A multi-million dollar cardiology unit is opened by EFSTH

A multi-million dollar cardiology unit is opened by EFSTH

At a colorful ceremony held at the children’s hospital in Banjul, Edward Francis Small Teaching Hospital (EFSTH) unveiled a brand-new, cutting-edge cardiology unit on Tuesday.A multi-million dollar cardiology unit is opened by EFSTH

Sponsors, the Norwegian charity ScanAid Foundation, also attended the inauguration, which was presided over by First Lady Fatoumatta Bah-Barrow. Officials said that opening this brand-new, cutting-edge facility would contribute to the nation’s efforts to ensure timely treatment of cardiology-related illnesses and reduce referrals to neighboring nations.

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When Dr. Ammar Al Jafari, the hospital’s Chief Medical Director (CMD), greeted the attendees, he recalled that heart disease issues were a problem in The Gambia when he first arrived in 2013, and that the country could not do anything to address them.

CMD Al Jafari stated that they now stand a good chance of performing diagnostics and receiving treatment thanks to this brand-new, cutting-edge facility.

He expressed gratitude to the Norwegian sponsors and Dr. Lamin Jaiteh, the project’s creator, for their foresight, stating that the country’s health sector is on the right track to greater success.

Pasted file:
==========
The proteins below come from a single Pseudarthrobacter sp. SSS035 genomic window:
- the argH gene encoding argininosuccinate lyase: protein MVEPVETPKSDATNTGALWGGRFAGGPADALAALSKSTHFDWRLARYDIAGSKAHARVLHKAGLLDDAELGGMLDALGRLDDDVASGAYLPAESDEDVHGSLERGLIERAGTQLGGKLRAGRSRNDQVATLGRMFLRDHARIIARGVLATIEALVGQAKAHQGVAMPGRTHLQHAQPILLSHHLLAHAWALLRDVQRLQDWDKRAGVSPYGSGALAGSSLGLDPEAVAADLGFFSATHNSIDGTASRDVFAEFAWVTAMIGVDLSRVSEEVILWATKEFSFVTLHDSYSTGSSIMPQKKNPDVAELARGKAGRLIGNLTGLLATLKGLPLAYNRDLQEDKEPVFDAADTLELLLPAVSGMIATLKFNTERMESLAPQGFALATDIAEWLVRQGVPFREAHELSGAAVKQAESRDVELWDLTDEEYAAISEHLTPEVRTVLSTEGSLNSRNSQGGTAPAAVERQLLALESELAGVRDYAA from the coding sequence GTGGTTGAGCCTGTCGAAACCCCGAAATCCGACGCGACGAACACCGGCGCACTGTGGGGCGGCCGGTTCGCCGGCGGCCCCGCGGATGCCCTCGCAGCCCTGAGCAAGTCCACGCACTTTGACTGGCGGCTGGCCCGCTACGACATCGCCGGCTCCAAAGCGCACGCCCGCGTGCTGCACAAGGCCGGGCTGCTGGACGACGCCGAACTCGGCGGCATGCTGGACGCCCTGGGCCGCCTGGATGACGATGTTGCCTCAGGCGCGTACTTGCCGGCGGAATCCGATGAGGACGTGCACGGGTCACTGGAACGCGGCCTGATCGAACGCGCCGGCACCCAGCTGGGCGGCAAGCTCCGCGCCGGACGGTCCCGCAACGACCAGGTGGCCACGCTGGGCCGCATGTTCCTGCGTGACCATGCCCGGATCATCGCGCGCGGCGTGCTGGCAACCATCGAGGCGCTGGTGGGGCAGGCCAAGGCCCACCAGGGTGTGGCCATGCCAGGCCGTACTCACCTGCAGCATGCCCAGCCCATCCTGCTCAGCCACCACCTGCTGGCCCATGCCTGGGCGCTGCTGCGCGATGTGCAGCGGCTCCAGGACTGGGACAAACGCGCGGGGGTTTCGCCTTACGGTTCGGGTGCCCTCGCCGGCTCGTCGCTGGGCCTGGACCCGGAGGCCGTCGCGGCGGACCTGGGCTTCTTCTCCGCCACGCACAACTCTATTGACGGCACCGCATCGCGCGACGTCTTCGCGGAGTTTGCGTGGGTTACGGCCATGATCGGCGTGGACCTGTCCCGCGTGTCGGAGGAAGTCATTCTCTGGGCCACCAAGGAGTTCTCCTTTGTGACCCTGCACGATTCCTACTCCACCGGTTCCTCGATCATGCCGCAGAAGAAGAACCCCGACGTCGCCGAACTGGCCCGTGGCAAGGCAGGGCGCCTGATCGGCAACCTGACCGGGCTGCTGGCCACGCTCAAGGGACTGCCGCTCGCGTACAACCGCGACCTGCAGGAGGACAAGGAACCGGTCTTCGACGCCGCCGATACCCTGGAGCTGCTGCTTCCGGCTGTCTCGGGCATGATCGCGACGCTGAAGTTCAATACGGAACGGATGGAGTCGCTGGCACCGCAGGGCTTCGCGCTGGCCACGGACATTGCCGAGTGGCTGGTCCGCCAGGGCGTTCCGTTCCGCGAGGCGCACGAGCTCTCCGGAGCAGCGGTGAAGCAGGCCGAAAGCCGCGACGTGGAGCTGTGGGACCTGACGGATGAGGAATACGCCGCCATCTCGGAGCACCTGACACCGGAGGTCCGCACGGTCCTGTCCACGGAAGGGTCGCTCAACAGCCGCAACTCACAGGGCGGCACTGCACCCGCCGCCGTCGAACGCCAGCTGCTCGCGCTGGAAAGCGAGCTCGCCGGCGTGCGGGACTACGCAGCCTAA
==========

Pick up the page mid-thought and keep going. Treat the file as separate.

In addition, the EFSTH’s head of the cardiology unit, Dr. Lamin Jaiteh, disclosed that ScanAid International, a Norwegian charity, provided the majority of funding for the cardiology unit.

He added that he and one of his coworker brothers came up with the idea for the project in April 2019; after giving it some thought, they decided, “Yes, it is.”

Dr. Jaiteh praised the Norwegian nonprofit organization ScanAid for their unrelenting efforts to raise funds to ensure that work could begin in earnest.

He recalled that The Gambia, like the majority of low-income nations, faces a dual disease burden, stating that while the nation combats infectious diseases like tuberculosis, diabetes, malaria, HIV/AIDS, and other respiratory diseases in children, Non-Communicable Diseases continue to rise at an alarming rate.